Boreal lake and river ecosystems receive large quantities of organic nutrients and carbon (C) from their catchments. How bacterioplankton respond to these inputs is not well understood, in part because we base our understanding and predictions on "total pools", yet we know little about the stoichiometry of bioavailable elements within organic matter. We designed bioassays with the purpose of exhausting the pools of readily bioavailable dissolved organic carbon (BDOC), bioavailable dissolved nitrogen (BDN), and bioavailable dissolved phosphorus (BDP) as fast as possible. Applying the method in four boreal lakes at base-flow conditions yielded concentrations of bioavailable resources in the range 105-693 mu g CL-1 for BDOC (2% of initial total DOC), 24-288 mu g NL-1 for BDN (31% of initial total dissolved nitrogen), and 0.2-17 mu g PL-1 for BDP (49% of initial total dissolved phosphorus). Thus, relative bioavailability increased from carbon (C) to nitrogen (N) to phosphorus (P). We show that the main fraction of bioavailable nutrients is organic, representing 80% of BDN and 61% of BDP. In addition, we demonstrate that total C : N and C: P ratios are as much as 13-fold higher than C : N and C: P ratios for bioavailable resource fractions. Further, by applying additional bioavailability measurements to seven widely distributed rivers, we provide support for a general pattern of relatively high bioavailability of P and N in relation to C. Altogether, our findings underscore the poor availability of C for support of bacterial metabolism in boreal C-rich fresh-waters, and suggest that these ecosystems are very sensitive to increased input of bioavailable DOC.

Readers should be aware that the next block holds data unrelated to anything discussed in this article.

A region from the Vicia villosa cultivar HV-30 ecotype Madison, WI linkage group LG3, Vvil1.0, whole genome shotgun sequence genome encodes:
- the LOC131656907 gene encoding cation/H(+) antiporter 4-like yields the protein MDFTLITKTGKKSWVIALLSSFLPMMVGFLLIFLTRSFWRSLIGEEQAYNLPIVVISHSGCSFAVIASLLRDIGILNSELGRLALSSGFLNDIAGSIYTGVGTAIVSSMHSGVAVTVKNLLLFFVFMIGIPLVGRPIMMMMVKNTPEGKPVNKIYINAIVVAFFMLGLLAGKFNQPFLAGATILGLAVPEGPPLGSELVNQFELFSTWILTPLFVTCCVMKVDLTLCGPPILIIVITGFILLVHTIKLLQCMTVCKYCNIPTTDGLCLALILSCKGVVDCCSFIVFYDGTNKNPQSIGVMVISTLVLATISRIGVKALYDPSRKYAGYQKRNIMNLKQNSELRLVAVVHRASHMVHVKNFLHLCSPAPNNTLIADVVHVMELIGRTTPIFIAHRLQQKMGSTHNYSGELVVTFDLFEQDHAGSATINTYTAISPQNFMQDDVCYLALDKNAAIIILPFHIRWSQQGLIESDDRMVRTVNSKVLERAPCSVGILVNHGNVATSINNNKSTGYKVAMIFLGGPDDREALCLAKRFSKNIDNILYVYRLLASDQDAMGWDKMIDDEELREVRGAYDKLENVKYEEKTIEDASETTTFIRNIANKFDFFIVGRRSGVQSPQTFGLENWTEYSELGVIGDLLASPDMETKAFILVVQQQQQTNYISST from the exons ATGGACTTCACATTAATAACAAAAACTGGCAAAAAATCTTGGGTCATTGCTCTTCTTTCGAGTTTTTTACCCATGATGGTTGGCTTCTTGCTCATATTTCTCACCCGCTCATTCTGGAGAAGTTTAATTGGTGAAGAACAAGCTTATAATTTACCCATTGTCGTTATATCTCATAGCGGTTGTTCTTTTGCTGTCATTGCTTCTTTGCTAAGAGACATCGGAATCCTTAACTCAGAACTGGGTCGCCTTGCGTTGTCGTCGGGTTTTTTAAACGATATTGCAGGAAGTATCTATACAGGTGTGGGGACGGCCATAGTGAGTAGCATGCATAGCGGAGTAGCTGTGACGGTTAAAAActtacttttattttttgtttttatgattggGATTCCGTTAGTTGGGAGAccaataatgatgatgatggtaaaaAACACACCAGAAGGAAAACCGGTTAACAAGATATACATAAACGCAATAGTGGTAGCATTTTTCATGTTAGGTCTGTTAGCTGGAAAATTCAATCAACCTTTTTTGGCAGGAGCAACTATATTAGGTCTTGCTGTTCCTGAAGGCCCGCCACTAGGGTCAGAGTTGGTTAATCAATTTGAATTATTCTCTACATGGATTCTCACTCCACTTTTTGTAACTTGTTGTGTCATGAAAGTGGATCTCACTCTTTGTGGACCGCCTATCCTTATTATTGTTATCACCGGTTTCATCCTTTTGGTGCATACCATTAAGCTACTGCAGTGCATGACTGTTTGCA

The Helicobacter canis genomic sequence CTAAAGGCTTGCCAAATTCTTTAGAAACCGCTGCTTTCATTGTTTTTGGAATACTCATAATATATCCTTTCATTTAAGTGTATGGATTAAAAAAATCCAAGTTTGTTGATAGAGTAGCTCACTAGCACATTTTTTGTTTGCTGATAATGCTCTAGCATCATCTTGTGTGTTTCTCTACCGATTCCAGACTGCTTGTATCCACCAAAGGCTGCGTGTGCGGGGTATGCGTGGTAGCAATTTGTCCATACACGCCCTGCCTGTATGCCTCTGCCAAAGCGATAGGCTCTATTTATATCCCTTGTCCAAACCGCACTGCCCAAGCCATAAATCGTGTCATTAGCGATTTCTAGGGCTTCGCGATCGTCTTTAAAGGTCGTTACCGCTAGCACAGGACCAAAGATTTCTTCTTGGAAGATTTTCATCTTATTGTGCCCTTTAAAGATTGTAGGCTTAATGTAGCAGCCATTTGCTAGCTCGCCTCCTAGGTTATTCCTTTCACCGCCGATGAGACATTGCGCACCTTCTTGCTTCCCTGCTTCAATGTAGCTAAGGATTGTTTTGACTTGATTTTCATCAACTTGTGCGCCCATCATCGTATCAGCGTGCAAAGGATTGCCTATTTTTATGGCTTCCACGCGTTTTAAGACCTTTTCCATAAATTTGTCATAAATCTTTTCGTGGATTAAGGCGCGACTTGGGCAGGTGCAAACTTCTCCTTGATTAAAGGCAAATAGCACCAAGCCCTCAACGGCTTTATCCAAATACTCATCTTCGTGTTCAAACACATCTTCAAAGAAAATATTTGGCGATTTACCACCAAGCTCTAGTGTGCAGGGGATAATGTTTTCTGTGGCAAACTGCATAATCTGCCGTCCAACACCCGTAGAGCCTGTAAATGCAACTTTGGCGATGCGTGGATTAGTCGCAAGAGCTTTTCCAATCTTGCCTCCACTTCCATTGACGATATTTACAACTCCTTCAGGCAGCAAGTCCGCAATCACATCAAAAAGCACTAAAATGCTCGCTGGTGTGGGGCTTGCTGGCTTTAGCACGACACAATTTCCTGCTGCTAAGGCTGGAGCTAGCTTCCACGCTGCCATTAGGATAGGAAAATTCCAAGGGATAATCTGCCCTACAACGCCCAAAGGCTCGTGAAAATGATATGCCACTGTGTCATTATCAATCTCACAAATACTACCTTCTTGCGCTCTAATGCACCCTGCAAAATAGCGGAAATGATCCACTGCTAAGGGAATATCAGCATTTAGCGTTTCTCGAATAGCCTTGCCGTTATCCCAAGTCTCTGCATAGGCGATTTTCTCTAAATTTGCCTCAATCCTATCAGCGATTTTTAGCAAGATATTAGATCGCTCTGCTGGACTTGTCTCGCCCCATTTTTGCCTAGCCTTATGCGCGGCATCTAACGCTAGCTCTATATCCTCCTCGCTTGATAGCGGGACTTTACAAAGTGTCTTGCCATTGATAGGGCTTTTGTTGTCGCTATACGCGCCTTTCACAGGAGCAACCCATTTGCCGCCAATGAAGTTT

National Category